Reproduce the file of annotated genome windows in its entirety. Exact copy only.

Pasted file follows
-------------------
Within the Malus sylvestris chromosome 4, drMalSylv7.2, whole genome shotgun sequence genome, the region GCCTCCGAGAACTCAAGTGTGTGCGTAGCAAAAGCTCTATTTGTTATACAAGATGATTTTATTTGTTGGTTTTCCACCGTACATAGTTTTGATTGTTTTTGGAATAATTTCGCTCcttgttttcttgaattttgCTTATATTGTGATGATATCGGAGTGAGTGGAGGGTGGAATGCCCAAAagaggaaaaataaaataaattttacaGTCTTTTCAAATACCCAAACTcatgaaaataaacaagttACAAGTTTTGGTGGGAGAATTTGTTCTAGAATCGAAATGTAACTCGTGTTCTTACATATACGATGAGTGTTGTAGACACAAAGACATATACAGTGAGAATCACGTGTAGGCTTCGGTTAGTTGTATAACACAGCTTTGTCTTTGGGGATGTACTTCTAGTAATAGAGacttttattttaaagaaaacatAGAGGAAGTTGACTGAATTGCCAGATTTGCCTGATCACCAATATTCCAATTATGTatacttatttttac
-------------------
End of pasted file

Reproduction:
Within the Malus sylvestris chromosome 4, drMalSylv7.2, whole genome shotgun sequence genome, the region GCCTCCGAGAACTCAAGTGTGTGCGTAGCAAAAGCTCTATTTGTTATACAAGATGATTTTATTTGTTGGTTTTCCACCGTACATAGTTTTGATTGTTTTTGGAATAATTTCGCTCcttgttttcttgaattttgCTTATATTGTGATGATATCGGAGTGAGTGGAGGGTGGAATGCCCAAAagaggaaaaataaaataaattttacaGTCTTTTCAAATACCCAAACTcatgaaaataaacaagttACAAGTTTTGGTGGGAGAATTTGTTCTAGAATCGAAATGTAACTCGTGTTCTTACATATACGATGAGTGTTGTAGACACAAAGACATATACAGTGAGAATCACGTGTAGGCTTCGGTTAGTTGTATAACACAGCTTTGTCTTTGGGGATGTACTTCTAGTAATAGAGacttttattttaaagaaaacatAGAGGAAGTTGACTGAATTGCCAGATTTGCCTGATCACCAATATTCCAATTATGTatacttatttttac